So, here we are again — trying to navigate the nuances of wedding planning while waiting to see if the federal government is going to shut down.
Here is a list of recommendations we learned while planning weddings during the last federal government shutdown a few years ago —
(BEFORE YOU SIGN THE CONTRACT)
Know who manages your wedding venue. Is the venue you are interested in booking managed by the government? If so, ask about the venue’s policy for government shutdowns before you sign. You should be looking for a “Force Majeure” clause or an “Impossibility” clause or the Cancellation clause in the contract that states whether you will receive a refund due to cancellation because of an “Act of Government.”
Read your venue and your vendors’ contracts thoroughly. You want to know what you are responsible for if your wedding is postponed or in jeopardy of being canceled because of a government shutdown. If you don’t know what a “Force Majeure” clause is, check out my previous blog post covering this topic.
(AFTER YOU SIGN THE CONTRACT)
You may not be able to apply for a marriage license during a government shutdown. If you are getting married in Washington DC, I encourage you NOT to wait until the last minute to get your marriage license. In DC, local government is tied to federal government, so couples may not be able to get married at the courthouse or apply for a marriage license. According to this Washington Post article, this was the case during the government shutdown in 2013.
Get some wedding insurance. If you face the worse case scenario of needing to cancel your wedding because of a government shutdown, you will be grateful that you can recoup most of your expenses with your wedding insurance.
(IF A SHUTDOWN SHOULD OCCUR)
Don’t panic. Government shutdowns are public relations nightmares for politicians, so they typically work hard to find a solution within days.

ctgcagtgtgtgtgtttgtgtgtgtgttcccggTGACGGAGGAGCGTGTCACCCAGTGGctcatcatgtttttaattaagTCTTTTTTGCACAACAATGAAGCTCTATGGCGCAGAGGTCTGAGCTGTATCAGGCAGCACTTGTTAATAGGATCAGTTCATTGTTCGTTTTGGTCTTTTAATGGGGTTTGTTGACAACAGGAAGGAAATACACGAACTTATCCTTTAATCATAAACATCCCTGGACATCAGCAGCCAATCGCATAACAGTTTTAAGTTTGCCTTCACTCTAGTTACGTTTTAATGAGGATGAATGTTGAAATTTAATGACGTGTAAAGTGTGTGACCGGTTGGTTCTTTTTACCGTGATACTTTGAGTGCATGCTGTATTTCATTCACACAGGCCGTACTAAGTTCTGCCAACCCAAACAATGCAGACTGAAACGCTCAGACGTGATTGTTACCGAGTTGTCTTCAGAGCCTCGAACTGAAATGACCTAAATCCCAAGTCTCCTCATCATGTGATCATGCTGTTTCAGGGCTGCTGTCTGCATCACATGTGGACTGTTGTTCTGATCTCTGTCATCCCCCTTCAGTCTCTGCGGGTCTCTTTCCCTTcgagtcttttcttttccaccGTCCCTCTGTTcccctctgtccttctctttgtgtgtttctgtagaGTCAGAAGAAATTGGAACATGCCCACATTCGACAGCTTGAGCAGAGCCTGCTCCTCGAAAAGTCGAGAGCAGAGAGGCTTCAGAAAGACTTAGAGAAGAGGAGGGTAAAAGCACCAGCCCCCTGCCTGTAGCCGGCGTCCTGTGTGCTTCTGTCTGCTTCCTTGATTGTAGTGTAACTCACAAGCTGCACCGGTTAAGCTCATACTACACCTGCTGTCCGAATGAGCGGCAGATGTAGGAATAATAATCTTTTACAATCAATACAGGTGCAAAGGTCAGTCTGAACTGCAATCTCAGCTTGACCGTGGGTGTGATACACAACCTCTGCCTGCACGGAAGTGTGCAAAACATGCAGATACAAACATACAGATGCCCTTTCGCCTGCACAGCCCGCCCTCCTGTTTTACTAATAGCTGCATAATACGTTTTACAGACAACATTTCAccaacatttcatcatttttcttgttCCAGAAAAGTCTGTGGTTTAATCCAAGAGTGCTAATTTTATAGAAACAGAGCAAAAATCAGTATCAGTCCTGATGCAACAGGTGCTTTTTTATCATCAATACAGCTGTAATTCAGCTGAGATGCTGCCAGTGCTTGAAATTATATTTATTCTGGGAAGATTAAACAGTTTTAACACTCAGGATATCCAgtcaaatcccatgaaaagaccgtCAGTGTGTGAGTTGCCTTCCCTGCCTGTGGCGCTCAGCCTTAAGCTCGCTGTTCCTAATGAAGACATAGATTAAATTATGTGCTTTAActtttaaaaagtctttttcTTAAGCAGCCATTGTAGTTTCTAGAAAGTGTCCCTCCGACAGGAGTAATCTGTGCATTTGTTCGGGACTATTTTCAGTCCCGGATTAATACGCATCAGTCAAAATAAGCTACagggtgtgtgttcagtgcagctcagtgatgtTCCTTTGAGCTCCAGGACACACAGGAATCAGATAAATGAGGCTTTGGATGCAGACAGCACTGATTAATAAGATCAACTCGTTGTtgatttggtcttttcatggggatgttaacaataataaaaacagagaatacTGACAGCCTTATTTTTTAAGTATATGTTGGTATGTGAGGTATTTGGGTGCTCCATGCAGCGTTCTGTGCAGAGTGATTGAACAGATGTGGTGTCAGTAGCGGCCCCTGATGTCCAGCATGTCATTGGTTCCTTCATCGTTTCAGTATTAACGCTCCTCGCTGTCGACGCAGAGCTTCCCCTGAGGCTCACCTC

Know how this could affect you. Discuss how this could potentially affect your wedding. Do your research and stay in close communication with your wedding planner and your venue coordinator.
Determine a plan B. Do you change the date of your wedding? Do you move your wedding to another location? Review your wedding insurance policy first, then work with your fiancé, your planner, and your venue coordinator to determine a plan B just in case.
Set a deadline for implementing your plan B. Determine a deadline for implementing your “plan B.” You don’t want to change your plans too quickly, but you want to ample time if you have to carry out your “plan B.”
Update your wedding web site accordingly. You want to keep your wedding guests informed — especially if you decide to move your wedding to another location.
Okay, I believe that’s it. Let’s hope that our elected officials come to a resolution soon, and this is just an exercise in preparedness. Do you have any feedback? If so, leave a comment on our instagram page.
For more information related to planning a wedding in Washington DC, check out our guidebook on planning a wedding in Washington DC.
Love & Soul Always, Kay